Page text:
With everyone clambering to have THE best gravel, we have to toss in our vote for the Northeast section of Oregon. Land yourself in the town of Baker City, Oregon and you will be surrounded by an area rich in history (think gold mining and the wild west era) and loaded with “go nowhere” roads that make riding just a blast. There are plenty of options, from flatter routes that cut across a wide valley on farm roads to the routes that climb up into the mountains on forest roads. The town is centered between two mountain ranges: the Elkhorns to the west and the Wallowas to the east.
While taking a break from cycling, you can discover the charming downtown area of Baker City. Be sure to visit the historic Geiser Grand Hotel, constructed in 1889, as well as over 100 other notable historic buildings. Baker City also provides easy access to a list of cool natural attractions including the Snake River, the Oregon Trail, Hells Canyon, and the Anthony Lakes Mountain Resort.
If you’re looking for a unique place to stay in Baker City, Churchill School is the perfect spot! This former schoolhouse, built in 1925, has been transformed into a hub of creativity and community. With artist studios, a bike hostel, a B&B, and a concert venue all on-site, there’s no shortage of interesting things to do and see. Plus, the owners Brian and Corrine Vegter are friendly and welcoming hosts, who live on the premises and have a deep love for cycling (along with art, dogs and van camping.) You never know who you will bump into on a stay!
So let’s cut to the chase, where exactly do we recommend that you ride? At Dirty Freehub, we currently have 13 routes in the region that are located between Baker City and Joseph, Oregon with a bunch more to come. Below are just a selection of the route guides that show what the area has to offer.
What is Dirty Freehub?
We are non non-profit that is all about gravel cycling. We have over 10,000 miles of curated gravel bike route guides across the Western United States. We are funded by individual contributions from cyclists. And we hope you learn a thing or two about where you ride … about the history, the culture, the environment and taking care of these special places.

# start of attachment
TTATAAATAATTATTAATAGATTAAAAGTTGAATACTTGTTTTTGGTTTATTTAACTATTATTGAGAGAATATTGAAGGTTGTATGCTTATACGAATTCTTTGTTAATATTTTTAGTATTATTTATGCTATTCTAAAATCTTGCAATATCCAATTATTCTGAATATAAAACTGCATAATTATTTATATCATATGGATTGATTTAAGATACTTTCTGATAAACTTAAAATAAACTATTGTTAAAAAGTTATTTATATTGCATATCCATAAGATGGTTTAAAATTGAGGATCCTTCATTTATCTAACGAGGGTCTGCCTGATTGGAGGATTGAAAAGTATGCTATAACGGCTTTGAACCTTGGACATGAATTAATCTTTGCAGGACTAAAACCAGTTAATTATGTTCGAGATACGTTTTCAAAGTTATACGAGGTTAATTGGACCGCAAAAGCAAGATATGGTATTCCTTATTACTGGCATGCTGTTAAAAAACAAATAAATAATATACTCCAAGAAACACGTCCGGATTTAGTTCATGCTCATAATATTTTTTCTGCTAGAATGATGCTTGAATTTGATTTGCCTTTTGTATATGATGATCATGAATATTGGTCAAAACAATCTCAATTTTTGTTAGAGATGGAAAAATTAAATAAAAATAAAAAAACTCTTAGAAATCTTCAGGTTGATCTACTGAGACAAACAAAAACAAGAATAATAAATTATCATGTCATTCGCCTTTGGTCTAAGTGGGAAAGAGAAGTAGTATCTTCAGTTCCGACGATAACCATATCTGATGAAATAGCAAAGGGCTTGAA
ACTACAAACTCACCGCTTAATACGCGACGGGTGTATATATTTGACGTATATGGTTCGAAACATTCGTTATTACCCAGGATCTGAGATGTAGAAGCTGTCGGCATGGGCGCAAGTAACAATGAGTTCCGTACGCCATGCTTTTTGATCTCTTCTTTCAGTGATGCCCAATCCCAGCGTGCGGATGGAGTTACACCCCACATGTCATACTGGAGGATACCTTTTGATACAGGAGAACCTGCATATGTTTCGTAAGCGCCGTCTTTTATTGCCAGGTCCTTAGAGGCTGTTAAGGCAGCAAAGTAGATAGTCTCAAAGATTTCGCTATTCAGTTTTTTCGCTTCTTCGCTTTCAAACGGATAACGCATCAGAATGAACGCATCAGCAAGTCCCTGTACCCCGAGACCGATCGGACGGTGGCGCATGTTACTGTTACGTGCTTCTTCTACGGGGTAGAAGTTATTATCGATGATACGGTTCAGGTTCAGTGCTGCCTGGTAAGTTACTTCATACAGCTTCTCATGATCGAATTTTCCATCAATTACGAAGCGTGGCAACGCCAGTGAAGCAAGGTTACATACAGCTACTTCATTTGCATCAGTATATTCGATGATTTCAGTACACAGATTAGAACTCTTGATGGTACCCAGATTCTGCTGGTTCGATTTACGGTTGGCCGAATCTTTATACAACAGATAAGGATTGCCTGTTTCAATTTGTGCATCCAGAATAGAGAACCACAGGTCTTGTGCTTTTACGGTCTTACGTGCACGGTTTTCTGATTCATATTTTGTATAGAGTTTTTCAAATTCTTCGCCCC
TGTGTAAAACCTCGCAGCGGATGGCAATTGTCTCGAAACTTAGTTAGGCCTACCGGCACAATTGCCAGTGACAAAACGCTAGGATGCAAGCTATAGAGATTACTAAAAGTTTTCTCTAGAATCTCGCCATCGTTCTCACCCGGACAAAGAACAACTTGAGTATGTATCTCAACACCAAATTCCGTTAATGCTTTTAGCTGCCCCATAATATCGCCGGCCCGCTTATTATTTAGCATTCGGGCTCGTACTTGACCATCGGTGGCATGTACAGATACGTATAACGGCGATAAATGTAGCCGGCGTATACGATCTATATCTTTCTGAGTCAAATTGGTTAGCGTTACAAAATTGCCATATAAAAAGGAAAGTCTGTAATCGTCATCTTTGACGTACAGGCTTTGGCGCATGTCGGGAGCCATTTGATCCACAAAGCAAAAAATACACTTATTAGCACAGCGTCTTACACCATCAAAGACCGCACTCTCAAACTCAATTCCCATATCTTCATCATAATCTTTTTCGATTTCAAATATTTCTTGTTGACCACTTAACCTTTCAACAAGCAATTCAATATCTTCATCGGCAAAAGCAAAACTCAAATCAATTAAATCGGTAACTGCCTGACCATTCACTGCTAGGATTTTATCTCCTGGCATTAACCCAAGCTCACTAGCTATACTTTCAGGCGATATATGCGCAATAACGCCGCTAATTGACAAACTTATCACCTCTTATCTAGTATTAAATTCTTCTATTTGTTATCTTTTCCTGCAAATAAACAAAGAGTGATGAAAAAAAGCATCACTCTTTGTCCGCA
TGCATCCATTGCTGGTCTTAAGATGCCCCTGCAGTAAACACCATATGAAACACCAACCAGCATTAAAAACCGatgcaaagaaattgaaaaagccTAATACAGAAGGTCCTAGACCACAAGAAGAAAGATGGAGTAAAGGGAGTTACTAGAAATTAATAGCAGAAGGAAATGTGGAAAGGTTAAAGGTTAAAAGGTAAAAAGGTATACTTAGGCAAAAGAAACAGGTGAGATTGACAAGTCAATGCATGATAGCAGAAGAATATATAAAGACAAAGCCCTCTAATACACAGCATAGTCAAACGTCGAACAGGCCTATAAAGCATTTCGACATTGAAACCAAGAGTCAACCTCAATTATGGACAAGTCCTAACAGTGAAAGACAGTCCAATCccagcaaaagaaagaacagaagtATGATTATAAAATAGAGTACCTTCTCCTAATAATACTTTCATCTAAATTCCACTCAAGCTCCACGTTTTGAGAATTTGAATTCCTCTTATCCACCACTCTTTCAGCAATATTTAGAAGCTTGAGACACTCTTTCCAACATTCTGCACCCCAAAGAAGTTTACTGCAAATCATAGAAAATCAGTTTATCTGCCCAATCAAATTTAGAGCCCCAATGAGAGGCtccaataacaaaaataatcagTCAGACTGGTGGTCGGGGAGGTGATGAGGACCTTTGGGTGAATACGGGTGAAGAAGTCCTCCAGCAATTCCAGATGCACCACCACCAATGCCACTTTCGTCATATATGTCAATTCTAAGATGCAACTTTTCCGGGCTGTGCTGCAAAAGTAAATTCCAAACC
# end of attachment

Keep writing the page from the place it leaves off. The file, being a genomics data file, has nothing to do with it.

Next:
Here are the routes:
Climb on gravel, descend on pavement. We love that format. On this route, you will be headed up to the local ski resort (Anthony Lakes) through an elk preserve in the Elkhorn Mountains. Once you reach the resort, you blast back down on “yeehaw” paved descent. The route is 40 miles with 4,300 of elevation gain.
You’ll be waving to all the local farmers through these rolling ranch lands with beautiful views of the Wallowa Mountains which are known as the “Alps of Oregon.” The route is 46 miles with 2,700 feet of gain.
Immerse yourself in the gold mining history as you blast through miles of quiet gravel roads that were used by prospectors. The start is at the historic Dredge, which is a massive mining machine, a boat that dredged its way through the Sumpter Valley from 1934 to 1954, using 72 buckets to process 9 cubic feet of material per minute and leaving piles of gravel tailings in its wake. The route is 48 miles, 4,000 feet of climbing through forest roads and cattle ranches.
Besides visiting the quaint town of Haines, this route runs across rich, flat farmland and tosses in three historic cemeteries. Distant snow-capped mountains will frame your photos perfectly. This ride is perfect for those getting into gravel; it is much more road than gravel. And there are lots of options to adjust your ride. We have three flavors of this ride: a 20 miler, a 40 miler and a 62 miler.
A good climb is like reading a good book. This route tackles the hill on Cadillac gravel farm roads with increasing views of the Wallowa Mountains. Along the way, you’ll pass by the Hole in the Wall slide, where you can see remnants of a landslide that created a temporary reservoir, the ghost town of Sparta, once a thriving mining community and the Sparta Ditch, a 32-mile-long ditch built by Chinese laborers, that supplied water for local mining operations. The route is 35 miles and 2,800 feet of gain.
This five-day bikepacking tour takes you on a loop through the Wallowa Mountains. Highlights include snow-capped mountain scenery, views into the Hells Canyon and Minam River, and a treck on the Nez Perce Trail across the Zumwalt Prairie. We love the teeny tiny towns of Halfway, Imnaha, Wallowa, and Cove; the locals always seem to be willing to share their stories. The route is 300 miles with 21,000 feet of climbing.